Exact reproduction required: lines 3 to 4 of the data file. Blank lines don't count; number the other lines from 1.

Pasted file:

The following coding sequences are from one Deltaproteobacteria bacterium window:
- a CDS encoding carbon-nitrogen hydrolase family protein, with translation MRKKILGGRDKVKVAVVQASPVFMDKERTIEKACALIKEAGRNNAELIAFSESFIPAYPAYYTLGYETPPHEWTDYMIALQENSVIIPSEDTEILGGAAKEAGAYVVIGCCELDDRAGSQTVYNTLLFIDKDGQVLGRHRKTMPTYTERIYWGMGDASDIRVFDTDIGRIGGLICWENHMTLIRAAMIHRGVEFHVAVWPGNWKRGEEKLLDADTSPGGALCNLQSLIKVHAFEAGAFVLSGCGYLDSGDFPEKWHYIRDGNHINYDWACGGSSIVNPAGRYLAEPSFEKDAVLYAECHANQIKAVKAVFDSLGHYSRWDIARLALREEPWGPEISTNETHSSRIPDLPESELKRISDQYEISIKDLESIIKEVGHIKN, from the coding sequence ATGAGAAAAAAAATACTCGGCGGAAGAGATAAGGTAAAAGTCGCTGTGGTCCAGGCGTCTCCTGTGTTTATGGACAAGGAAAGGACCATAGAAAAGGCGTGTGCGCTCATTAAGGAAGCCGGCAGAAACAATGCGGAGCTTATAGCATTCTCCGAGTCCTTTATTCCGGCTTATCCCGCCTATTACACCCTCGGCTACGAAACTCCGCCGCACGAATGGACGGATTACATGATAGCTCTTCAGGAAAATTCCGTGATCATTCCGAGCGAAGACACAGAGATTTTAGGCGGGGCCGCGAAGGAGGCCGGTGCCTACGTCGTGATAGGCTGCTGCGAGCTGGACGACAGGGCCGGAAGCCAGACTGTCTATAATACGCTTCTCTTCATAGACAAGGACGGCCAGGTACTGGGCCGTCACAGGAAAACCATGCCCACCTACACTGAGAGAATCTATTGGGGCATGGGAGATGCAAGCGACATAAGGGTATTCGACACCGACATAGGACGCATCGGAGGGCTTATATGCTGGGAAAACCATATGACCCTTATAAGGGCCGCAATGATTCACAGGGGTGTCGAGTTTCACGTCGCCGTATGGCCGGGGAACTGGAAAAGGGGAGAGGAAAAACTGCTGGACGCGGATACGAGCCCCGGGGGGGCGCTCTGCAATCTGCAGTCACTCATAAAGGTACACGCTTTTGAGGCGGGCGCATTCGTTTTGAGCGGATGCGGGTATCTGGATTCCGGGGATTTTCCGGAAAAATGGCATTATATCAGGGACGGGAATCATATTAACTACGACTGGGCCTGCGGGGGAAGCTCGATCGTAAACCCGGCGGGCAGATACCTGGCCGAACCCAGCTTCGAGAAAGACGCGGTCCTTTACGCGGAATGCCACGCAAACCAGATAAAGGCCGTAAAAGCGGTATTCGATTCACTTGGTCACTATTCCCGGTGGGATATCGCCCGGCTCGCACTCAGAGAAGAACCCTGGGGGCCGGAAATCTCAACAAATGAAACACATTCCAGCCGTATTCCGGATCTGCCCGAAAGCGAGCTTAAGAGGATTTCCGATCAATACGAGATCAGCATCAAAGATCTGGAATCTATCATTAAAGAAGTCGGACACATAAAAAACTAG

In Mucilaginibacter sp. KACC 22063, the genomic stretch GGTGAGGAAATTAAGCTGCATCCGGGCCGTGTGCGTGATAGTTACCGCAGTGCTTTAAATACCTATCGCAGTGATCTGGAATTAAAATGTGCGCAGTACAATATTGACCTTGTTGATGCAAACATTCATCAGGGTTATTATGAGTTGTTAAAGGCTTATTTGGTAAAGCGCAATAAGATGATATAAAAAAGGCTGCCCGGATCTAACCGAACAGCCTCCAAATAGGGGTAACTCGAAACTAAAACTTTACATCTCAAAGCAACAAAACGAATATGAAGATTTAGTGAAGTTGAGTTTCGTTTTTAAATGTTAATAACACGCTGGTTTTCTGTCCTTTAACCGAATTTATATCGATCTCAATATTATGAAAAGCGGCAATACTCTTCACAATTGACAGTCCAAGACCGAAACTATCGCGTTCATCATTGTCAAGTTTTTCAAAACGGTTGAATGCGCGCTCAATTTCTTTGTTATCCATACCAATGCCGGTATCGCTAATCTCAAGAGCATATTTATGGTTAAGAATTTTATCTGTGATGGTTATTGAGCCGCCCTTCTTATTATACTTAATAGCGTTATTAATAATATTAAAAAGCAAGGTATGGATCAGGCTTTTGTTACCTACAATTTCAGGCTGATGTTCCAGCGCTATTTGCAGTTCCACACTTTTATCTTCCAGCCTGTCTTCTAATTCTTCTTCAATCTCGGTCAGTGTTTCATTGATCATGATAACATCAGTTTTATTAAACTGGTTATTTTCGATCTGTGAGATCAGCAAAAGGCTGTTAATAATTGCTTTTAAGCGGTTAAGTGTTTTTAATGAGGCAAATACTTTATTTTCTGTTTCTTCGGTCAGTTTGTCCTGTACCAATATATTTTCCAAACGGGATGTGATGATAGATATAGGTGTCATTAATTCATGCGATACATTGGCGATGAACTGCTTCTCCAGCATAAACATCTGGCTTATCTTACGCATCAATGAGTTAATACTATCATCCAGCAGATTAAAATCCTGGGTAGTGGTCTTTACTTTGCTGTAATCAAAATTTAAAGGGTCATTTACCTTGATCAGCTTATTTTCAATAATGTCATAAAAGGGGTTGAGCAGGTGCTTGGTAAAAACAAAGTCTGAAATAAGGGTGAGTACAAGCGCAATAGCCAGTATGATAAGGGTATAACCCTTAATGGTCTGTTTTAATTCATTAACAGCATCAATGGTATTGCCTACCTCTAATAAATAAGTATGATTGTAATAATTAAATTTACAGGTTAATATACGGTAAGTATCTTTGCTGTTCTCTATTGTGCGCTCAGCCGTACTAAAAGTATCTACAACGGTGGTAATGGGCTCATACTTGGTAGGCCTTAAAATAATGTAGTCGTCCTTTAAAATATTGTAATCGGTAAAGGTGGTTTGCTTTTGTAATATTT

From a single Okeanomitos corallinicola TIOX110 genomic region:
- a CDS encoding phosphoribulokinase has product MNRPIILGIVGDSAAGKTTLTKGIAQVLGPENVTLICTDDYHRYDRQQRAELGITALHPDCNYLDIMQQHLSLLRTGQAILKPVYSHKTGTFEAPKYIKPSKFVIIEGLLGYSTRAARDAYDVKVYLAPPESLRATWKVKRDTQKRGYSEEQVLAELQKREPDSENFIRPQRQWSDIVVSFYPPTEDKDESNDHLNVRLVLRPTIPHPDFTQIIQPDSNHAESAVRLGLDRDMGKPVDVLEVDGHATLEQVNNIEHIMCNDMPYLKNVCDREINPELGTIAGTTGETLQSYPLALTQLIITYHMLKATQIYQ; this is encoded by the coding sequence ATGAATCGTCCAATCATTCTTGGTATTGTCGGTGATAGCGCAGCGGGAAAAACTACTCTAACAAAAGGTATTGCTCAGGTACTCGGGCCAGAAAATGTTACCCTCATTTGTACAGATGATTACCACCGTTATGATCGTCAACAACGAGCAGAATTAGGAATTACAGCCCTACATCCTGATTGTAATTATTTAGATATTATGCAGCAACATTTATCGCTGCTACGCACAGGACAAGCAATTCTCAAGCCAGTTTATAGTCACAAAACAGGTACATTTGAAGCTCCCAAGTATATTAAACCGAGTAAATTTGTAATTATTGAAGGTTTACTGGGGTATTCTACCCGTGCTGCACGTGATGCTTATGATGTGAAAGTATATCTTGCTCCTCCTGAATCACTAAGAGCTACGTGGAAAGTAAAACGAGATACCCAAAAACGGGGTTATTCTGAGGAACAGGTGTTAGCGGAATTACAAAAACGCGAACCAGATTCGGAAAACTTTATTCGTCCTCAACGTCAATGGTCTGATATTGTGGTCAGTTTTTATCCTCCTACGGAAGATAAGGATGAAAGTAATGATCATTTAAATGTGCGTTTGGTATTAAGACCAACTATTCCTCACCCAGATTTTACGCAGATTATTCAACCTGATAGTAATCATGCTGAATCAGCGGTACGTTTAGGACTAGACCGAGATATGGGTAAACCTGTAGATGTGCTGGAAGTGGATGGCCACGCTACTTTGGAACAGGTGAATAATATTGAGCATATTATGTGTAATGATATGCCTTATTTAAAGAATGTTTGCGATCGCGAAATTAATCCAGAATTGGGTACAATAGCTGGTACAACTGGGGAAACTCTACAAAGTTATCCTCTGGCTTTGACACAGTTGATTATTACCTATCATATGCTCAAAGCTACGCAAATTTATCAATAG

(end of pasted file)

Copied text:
In Mucilaginibacter sp. KACC 22063, the genomic stretch GGTGAGGAAATTAAGCTGCATCCGGGCCGTGTGCGTGATAGTTACCGCAGTGCTTTAAATACCTATCGCAGTGATCTGGAATTAAAATGTGCGCAGTACAATATTGACCTTGTTGATGCAAACATTCATCAGGGTTATTATGAGTTGTTAAAGGCTTATTTGGTAAAGCGCAATAAGATGATATAAAAAAGGCTGCCCGGATCTAACCGAACAGCCTCCAAATAGGGGTAACTCGAAACTAAAACTTTACATCTCAAAGCAACAAAACGAATATGAAGATTTAGTGAAGTTGAGTTTCGTTTTTAAATGTTAATAACACGCTGGTTTTCTGTCCTTTAACCGAATTTATATCGATCTCAATATTATGAAAAGCGGCAATACTCTTCACAATTGACAGTCCAAGACCGAAACTATCGCGTTCATCATTGTCAAGTTTTTCAAAACGGTTGAATGCGCGCTCAATTTCTTTGTTATCCATACCAATGCCGGTATCGCTAATCTCAAGAGCATATTTATGGTTAAGAATTTTATCTGTGATGGTTATTGAGCCGCCCTTCTTATTATACTTAATAGCGTTATTAATAATATTAAAAAGCAAGGTATGGATCAGGCTTTTGTTACCTACAATTTCAGGCTGATGTTCCAGCGCTATTTGCAGTTCCACACTTTTATCTTCCAGCCTGTCTTCTAATTCTTCTTCAATCTCGGTCAGTGTTTCATTGATCATGATAACATCAGTTTTATTAAACTGGTTATTTTCGATCTGTGAGATCAGCAAAAGGCTGTTAATAATTGCTTTTAAGCGGTTAAGTGTTTTTAATGAGGCAAATACTTTATTTTCTGTTTCTTCGGTCAGTTTGTCCTGTACCAATATATTTTCCAAACGGGATGTGATGATAGATATAGGTGTCATTAATTCATGCGATACATTGGCGATGAACTGCTTCTCCAGCATAAACATCTGGCTTATCTTACGCATCAATGAGTTAATACTATCATCCAGCAGATTAAAATCCTGGGTAGTGGTCTTTACTTTGCTGTAATCAAAATTTAAAGGGTCATTTACCTTGATCAGCTTATTTTCAATAATGTCATAAAAGGGGTTGAGCAGGTGCTTGGTAAAAACAAAGTCTGAAATAAGGGTGAGTACAAGCGCAATAGCCAGTATGATAAGGGTATAACCCTTAATGGTCTGTTTTAATTCATTAACAGCATCAATGGTATTGCCTACCTCTAATAAATAAGTATGATTGTAATAATTAAATTTACAGGTTAATATACGGTAAGTATCTTTGCTGTTCTCTATTGTGCGCTCAGCCGTACTAAAAGTATCTACAACGGTGGTAATGGGCTCATACTTGGTAGGCCTTAAAATAATGTAGTCGTCCTTTAAAATATTGTAATCGGTAAAGGTGGTTTGCTTTTGTAATATTT

From a single Okeanomitos corallinicola TIOX110 genomic region: